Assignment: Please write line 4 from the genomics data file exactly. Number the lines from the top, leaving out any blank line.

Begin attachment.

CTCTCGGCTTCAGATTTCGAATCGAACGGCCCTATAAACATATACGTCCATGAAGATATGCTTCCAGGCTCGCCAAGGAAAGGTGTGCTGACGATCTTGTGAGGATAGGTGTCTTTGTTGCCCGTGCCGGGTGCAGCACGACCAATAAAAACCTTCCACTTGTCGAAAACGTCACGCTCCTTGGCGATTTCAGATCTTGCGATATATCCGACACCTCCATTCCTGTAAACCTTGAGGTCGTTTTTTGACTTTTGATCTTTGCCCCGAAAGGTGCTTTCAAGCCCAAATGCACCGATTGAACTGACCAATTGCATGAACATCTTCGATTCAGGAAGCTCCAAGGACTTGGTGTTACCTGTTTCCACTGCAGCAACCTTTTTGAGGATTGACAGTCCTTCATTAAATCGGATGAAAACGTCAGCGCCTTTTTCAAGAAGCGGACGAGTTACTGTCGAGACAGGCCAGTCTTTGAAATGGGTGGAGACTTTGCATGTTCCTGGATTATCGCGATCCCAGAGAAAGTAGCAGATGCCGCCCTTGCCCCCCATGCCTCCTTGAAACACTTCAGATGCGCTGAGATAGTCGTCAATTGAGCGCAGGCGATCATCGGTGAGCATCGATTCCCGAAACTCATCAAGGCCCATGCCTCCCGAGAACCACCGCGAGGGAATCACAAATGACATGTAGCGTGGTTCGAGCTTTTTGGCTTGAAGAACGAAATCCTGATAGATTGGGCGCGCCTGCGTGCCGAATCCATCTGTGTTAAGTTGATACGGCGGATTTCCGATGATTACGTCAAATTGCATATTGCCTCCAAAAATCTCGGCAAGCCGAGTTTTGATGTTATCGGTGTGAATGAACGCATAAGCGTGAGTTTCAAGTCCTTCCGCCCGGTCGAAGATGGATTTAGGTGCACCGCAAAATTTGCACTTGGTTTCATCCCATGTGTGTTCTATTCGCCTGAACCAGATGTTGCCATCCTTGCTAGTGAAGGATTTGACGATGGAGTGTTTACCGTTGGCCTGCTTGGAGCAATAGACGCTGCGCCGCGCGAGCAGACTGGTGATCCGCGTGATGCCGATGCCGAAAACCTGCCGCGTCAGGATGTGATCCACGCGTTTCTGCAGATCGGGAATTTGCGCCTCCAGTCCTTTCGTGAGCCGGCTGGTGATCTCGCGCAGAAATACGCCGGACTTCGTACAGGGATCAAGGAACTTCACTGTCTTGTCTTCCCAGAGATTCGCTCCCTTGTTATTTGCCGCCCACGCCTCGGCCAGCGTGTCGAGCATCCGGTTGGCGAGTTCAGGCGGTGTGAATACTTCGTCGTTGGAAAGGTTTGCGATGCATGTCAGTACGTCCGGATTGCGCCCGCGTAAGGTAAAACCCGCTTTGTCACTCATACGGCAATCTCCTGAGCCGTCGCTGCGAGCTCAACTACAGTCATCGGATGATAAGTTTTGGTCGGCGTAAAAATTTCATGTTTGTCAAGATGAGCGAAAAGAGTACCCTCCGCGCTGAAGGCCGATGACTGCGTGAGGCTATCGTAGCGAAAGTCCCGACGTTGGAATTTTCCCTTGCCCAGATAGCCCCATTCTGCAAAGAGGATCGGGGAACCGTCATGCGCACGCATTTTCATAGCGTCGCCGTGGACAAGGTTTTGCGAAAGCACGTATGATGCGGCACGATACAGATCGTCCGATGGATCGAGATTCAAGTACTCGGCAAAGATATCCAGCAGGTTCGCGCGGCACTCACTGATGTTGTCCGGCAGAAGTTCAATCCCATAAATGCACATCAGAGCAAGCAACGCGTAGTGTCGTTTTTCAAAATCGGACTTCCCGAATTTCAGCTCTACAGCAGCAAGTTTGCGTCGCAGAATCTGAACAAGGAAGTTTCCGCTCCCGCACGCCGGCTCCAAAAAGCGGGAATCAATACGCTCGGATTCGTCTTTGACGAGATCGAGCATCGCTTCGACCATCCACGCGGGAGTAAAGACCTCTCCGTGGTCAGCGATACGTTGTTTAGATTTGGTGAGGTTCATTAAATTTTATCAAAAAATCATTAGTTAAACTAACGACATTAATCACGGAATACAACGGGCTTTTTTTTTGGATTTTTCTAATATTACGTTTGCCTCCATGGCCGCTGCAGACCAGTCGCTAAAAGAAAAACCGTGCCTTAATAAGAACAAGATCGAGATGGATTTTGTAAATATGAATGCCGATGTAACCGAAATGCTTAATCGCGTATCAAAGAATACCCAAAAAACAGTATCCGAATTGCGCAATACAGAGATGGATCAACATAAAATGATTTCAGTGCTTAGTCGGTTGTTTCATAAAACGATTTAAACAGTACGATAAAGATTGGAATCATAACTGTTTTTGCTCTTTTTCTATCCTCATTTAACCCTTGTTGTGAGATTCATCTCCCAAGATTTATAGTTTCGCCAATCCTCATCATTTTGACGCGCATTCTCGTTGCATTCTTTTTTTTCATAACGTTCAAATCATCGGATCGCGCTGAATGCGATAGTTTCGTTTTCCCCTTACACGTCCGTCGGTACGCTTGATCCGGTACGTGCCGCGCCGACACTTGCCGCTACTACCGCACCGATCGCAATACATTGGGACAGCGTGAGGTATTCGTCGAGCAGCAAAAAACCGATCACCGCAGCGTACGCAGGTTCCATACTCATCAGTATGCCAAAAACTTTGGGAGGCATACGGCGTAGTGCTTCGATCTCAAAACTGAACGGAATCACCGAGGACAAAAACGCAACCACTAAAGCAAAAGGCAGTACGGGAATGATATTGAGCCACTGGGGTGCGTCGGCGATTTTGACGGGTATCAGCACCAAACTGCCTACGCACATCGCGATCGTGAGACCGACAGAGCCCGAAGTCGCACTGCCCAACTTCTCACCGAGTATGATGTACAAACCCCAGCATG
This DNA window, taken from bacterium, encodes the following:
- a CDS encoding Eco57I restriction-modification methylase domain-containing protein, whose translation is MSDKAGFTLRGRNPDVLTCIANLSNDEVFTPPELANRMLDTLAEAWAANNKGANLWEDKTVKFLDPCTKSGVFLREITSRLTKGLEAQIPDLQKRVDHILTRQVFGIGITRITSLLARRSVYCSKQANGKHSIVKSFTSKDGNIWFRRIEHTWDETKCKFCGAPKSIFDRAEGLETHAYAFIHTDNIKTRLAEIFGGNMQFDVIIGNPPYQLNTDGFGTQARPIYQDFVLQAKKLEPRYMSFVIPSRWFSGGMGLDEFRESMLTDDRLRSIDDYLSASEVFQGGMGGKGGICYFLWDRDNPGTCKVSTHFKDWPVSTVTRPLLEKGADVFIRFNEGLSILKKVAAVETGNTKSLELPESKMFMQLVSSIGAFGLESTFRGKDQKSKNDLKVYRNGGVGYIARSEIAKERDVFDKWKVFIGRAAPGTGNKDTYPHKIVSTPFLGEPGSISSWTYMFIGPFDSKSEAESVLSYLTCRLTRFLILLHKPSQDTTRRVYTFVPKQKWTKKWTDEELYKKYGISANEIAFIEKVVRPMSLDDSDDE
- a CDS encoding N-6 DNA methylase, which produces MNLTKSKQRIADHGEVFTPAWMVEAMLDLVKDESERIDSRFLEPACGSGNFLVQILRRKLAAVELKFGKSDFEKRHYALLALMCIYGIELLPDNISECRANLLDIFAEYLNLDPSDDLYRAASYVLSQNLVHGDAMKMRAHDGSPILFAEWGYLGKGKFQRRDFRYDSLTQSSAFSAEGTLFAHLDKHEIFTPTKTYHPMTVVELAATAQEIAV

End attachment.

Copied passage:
- a CDS encoding N-6 DNA methylase, which produces MNLTKSKQRIADHGEVFTPAWMVEAMLDLVKDESERIDSRFLEPACGSGNFLVQILRRKLAAVELKFGKSDFEKRHYALLALMCIYGIELLPDNISECRANLLDIFAEYLNLDPSDDLYRAASYVLSQNLVHGDAMKMRAHDGSPILFAEWGYLGKGKFQRRDFRYDSLTQSSAFSAEGTLFAHLDKHEIFTPTKTYHPMTVVELAATAQEIAV